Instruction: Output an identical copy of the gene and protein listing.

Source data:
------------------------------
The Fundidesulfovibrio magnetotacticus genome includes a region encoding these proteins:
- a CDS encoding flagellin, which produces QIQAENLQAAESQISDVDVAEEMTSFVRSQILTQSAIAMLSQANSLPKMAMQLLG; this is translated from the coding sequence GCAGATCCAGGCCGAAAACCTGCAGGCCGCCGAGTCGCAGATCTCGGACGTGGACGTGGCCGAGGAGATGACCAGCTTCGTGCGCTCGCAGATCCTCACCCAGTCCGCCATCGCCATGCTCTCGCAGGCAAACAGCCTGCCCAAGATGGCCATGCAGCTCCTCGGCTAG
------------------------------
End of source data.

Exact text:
The Fundidesulfovibrio magnetotacticus genome includes a region encoding these proteins:
- a CDS encoding flagellin, which produces QIQAENLQAAESQISDVDVAEEMTSFVRSQILTQSAIAMLSQANSLPKMAMQLLG; this is translated from the coding sequence GCAGATCCAGGCCGAAAACCTGCAGGCCGCCGAGTCGCAGATCTCGGACGTGGACGTGGCCGAGGAGATGACCAGCTTCGTGCGCTCGCAGATCCTCACCCAGTCCGCCATCGCCATGCTCTCGCAGGCAAACAGCCTGCCCAAGATGGCCATGCAGCTCCTCGGCTAG